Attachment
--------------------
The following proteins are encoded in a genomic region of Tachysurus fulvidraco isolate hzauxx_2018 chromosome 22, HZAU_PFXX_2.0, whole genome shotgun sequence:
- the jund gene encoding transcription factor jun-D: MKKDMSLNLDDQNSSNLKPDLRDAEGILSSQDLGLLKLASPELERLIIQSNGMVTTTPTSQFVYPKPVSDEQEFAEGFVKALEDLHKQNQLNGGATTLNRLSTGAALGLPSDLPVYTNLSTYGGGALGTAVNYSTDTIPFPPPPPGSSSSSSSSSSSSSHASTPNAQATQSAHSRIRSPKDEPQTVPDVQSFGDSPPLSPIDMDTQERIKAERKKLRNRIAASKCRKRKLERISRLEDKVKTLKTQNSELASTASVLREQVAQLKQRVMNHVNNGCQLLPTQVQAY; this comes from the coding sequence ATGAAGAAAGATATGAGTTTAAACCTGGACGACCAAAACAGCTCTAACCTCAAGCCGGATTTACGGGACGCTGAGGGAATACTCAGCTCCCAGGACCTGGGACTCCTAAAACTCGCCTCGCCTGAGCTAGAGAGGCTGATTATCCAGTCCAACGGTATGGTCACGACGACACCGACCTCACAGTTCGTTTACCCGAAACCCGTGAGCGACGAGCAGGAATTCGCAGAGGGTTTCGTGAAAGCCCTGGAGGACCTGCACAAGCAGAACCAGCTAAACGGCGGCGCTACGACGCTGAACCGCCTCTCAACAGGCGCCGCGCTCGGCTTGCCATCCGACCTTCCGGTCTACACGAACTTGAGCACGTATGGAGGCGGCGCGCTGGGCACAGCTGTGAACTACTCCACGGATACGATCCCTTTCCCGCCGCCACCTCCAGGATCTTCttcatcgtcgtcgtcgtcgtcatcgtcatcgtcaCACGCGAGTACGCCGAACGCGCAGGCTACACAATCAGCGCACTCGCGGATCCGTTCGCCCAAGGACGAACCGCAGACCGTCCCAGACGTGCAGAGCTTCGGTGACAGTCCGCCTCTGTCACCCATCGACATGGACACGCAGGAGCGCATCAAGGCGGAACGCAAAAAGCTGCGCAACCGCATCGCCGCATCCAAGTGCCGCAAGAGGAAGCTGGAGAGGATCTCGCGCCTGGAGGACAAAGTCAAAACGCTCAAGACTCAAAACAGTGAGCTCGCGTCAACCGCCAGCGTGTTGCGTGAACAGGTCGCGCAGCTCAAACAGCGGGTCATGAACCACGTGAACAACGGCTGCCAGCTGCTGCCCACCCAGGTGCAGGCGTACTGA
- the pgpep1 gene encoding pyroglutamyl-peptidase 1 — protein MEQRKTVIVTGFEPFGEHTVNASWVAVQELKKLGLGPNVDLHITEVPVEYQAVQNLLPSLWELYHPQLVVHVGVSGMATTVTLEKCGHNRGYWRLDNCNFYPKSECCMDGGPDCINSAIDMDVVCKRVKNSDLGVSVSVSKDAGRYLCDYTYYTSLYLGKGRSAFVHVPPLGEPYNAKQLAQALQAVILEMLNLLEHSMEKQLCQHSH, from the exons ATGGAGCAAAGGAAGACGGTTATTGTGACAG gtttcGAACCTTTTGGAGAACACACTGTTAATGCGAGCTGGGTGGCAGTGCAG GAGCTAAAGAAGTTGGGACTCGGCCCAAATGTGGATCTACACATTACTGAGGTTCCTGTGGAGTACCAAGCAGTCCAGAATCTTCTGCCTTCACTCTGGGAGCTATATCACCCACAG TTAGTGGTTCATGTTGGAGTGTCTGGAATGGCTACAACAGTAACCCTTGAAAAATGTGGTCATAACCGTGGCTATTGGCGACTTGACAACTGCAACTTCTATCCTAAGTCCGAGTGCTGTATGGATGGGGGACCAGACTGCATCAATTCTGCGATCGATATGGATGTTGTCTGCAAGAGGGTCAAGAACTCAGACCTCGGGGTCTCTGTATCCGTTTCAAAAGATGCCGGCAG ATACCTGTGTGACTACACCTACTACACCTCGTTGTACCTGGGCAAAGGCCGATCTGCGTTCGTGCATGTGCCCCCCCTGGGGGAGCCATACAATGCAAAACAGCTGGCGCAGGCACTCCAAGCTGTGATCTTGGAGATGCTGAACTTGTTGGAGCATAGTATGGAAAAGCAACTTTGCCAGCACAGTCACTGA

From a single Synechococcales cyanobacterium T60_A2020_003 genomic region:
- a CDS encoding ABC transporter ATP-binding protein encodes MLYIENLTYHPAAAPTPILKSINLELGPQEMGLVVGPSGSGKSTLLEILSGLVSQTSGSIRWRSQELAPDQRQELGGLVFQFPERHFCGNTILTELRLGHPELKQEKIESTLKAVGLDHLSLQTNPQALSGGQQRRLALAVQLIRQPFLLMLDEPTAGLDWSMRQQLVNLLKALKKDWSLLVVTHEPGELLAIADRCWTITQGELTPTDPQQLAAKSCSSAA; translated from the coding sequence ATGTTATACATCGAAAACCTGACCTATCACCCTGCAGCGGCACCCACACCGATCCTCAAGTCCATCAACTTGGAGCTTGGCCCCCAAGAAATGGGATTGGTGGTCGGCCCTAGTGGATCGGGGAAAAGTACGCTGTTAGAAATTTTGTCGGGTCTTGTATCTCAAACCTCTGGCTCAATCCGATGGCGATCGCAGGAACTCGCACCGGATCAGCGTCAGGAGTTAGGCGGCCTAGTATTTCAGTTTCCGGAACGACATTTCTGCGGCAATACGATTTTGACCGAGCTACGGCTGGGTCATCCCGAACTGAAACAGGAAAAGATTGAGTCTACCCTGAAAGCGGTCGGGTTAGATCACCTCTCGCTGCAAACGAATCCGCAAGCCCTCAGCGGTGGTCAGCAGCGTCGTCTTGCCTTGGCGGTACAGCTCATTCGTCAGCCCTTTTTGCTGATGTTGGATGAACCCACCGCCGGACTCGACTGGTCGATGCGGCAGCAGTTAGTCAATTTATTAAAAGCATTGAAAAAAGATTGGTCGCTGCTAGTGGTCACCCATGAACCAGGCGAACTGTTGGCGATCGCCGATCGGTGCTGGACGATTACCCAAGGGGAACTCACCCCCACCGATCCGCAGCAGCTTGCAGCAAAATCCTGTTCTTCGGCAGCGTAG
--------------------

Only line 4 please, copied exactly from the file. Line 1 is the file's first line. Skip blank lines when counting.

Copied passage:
From a single Synechococcales cyanobacterium T60_A2020_003 genomic region: